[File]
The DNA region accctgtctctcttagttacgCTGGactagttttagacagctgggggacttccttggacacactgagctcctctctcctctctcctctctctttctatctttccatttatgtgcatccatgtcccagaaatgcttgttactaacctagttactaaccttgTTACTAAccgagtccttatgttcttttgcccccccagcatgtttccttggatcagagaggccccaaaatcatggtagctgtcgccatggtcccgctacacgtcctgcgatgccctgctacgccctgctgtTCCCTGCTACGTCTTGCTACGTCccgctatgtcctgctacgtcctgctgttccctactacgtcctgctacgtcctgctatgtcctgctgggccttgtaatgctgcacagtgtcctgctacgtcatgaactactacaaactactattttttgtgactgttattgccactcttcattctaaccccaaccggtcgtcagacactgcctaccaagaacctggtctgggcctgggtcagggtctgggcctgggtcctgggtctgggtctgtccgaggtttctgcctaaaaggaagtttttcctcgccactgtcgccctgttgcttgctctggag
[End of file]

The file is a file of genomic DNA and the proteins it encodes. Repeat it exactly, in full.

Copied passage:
The DNA region accctgtctctcttagttacgCTGGactagttttagacagctgggggacttccttggacacactgagctcctctctcctctctcctctctctttctatctttccatttatgtgcatccatgtcccagaaatgcttgttactaacctagttactaaccttgTTACTAAccgagtccttatgttcttttgcccccccagcatgtttccttggatcagagaggccccaaaatcatggtagctgtcgccatggtcccgctacacgtcctgcgatgccctgctacgccctgctgtTCCCTGCTACGTCTTGCTACGTCccgctatgtcctgctacgtcctgctgttccctactacgtcctgctacgtcctgctatgtcctgctgggccttgtaatgctgcacagtgtcctgctacgtcatgaactactacaaactactattttttgtgactgttattgccactcttcattctaaccccaaccggtcgtcagacactgcctaccaagaacctggtctgggcctgggtcagggtctgggcctgggtcctgggtctgggtctgtccgaggtttctgcctaaaaggaagtttttcctcgccactgtcgccctgttgcttgctctggag